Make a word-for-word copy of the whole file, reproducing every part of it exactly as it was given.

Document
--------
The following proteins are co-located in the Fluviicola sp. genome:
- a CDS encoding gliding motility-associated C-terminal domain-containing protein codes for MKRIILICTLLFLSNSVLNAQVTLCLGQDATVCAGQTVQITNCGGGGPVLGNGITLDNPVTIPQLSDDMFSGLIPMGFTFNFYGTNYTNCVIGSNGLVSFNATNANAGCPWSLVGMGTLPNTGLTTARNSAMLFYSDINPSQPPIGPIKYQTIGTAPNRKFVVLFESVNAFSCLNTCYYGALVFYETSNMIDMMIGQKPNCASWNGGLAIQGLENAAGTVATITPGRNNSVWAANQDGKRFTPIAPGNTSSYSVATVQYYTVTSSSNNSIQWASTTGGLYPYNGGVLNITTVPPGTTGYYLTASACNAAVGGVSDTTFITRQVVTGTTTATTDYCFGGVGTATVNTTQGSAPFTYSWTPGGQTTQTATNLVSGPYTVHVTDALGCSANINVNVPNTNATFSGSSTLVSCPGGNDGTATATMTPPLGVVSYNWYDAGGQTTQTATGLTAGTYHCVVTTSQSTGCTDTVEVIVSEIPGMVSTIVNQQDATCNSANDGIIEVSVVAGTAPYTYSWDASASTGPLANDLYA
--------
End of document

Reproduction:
The following proteins are co-located in the Fluviicola sp. genome:
- a CDS encoding gliding motility-associated C-terminal domain-containing protein codes for MKRIILICTLLFLSNSVLNAQVTLCLGQDATVCAGQTVQITNCGGGGPVLGNGITLDNPVTIPQLSDDMFSGLIPMGFTFNFYGTNYTNCVIGSNGLVSFNATNANAGCPWSLVGMGTLPNTGLTTARNSAMLFYSDINPSQPPIGPIKYQTIGTAPNRKFVVLFESVNAFSCLNTCYYGALVFYETSNMIDMMIGQKPNCASWNGGLAIQGLENAAGTVATITPGRNNSVWAANQDGKRFTPIAPGNTSSYSVATVQYYTVTSSSNNSIQWASTTGGLYPYNGGVLNITTVPPGTTGYYLTASACNAAVGGVSDTTFITRQVVTGTTTATTDYCFGGVGTATVNTTQGSAPFTYSWTPGGQTTQTATNLVSGPYTVHVTDALGCSANINVNVPNTNATFSGSSTLVSCPGGNDGTATATMTPPLGVVSYNWYDAGGQTTQTATGLTAGTYHCVVTTSQSTGCTDTVEVIVSEIPGMVSTIVNQQDATCNSANDGIIEVSVVAGTAPYTYSWDASASTGPLANDLYA